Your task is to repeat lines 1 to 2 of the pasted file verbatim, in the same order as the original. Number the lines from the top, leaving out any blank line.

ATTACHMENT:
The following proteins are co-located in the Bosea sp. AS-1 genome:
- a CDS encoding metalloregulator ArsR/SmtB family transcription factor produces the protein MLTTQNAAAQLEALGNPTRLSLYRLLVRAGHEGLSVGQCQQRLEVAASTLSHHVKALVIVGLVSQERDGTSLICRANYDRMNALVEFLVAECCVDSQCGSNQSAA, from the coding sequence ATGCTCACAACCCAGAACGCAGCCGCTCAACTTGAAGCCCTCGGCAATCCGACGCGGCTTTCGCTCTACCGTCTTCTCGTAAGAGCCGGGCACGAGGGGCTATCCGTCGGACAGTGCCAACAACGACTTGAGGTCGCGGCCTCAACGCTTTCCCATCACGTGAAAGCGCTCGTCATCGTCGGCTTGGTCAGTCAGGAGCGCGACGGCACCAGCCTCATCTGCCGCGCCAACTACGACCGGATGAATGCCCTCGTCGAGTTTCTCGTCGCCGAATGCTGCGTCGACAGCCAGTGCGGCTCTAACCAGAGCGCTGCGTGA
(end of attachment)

The following proteins are co-located in the Bosea sp. AS-1 genome:
- a CDS encoding metalloregulator ArsR/SmtB family transcription factor produces the protein MLTTQNAAAQLEALGNPTRLSLYRLLVRAGHEGLSVGQCQQRLEVAASTLSHHVKALVIVGLVSQERDGTSLICRANYDRMNALVEFLVAECCVDSQCGSNQSAA, from the coding sequence ATGCTCACAACCCAGAACGCAGCCGCTCAACTTGAAGCCCTCGGCAATCCGACGCGGCTTTCGCTCTACCGTCTTCTCGTAAGAGCCGGGCACGAGGGGCTATCCGTCGGACAGTGCCAACAACGACTTGAGGTCGCGGCCTCAACGCTTTCCCATCACGTGAAAGCGCTCGTCATCGTCGGCTTGGTCAGTCAGGAGCGCGACGGCACCAGCCTCATCTGCCGCGCCAACTACGACCGGATGAATGCCCTCGTCGAGTTTCTCGTCGCCGAATGCTGCGTCGACAGCCAGTGCGGCTCTAACCAGAGCGCTGCGTGA